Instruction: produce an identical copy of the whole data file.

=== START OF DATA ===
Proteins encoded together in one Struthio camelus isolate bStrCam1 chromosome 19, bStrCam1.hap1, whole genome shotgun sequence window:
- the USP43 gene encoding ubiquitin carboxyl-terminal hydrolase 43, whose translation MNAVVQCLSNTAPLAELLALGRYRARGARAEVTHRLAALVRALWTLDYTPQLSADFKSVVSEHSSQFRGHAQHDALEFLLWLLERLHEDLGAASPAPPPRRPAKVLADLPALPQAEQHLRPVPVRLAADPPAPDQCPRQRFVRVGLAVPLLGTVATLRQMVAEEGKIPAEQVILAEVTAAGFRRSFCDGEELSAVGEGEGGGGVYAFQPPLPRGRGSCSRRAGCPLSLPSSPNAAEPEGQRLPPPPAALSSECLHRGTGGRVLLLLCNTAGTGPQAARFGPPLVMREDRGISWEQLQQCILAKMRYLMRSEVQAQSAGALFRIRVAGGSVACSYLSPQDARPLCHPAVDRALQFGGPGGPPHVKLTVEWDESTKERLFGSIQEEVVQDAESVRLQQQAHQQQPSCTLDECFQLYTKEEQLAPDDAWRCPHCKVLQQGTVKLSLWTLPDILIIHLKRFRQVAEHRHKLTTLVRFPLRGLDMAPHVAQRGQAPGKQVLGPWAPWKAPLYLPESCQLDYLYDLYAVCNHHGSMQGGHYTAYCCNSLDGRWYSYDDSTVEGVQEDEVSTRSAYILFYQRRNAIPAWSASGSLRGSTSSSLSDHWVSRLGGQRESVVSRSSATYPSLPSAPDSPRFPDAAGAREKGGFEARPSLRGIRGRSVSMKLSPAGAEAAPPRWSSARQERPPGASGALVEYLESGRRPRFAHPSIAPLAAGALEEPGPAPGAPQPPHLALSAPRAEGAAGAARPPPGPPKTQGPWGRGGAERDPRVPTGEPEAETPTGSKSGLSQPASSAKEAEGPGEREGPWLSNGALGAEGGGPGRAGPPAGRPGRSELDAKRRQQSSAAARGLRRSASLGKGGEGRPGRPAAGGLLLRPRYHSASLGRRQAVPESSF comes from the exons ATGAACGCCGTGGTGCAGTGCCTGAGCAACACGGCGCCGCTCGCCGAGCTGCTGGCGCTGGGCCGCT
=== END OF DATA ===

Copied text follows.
Proteins encoded together in one Struthio camelus isolate bStrCam1 chromosome 19, bStrCam1.hap1, whole genome shotgun sequence window:
- the USP43 gene encoding ubiquitin carboxyl-terminal hydrolase 43, whose translation MNAVVQCLSNTAPLAELLALGRYRARGARAEVTHRLAALVRALWTLDYTPQLSADFKSVVSEHSSQFRGHAQHDALEFLLWLLERLHEDLGAASPAPPPRRPAKVLADLPALPQAEQHLRPVPVRLAADPPAPDQCPRQRFVRVGLAVPLLGTVATLRQMVAEEGKIPAEQVILAEVTAAGFRRSFCDGEELSAVGEGEGGGGVYAFQPPLPRGRGSCSRRAGCPLSLPSSPNAAEPEGQRLPPPPAALSSECLHRGTGGRVLLLLCNTAGTGPQAARFGPPLVMREDRGISWEQLQQCILAKMRYLMRSEVQAQSAGALFRIRVAGGSVACSYLSPQDARPLCHPAVDRALQFGGPGGPPHVKLTVEWDESTKERLFGSIQEEVVQDAESVRLQQQAHQQQPSCTLDECFQLYTKEEQLAPDDAWRCPHCKVLQQGTVKLSLWTLPDILIIHLKRFRQVAEHRHKLTTLVRFPLRGLDMAPHVAQRGQAPGKQVLGPWAPWKAPLYLPESCQLDYLYDLYAVCNHHGSMQGGHYTAYCCNSLDGRWYSYDDSTVEGVQEDEVSTRSAYILFYQRRNAIPAWSASGSLRGSTSSSLSDHWVSRLGGQRESVVSRSSATYPSLPSAPDSPRFPDAAGAREKGGFEARPSLRGIRGRSVSMKLSPAGAEAAPPRWSSARQERPPGASGALVEYLESGRRPRFAHPSIAPLAAGALEEPGPAPGAPQPPHLALSAPRAEGAAGAARPPPGPPKTQGPWGRGGAERDPRVPTGEPEAETPTGSKSGLSQPASSAKEAEGPGEREGPWLSNGALGAEGGGPGRAGPPAGRPGRSELDAKRRQQSSAAARGLRRSASLGKGGEGRPGRPAAGGLLLRPRYHSASLGRRQAVPESSF comes from the exons ATGAACGCCGTGGTGCAGTGCCTGAGCAACACGGCGCCGCTCGCCGAGCTGCTGGCGCTGGGCCGCT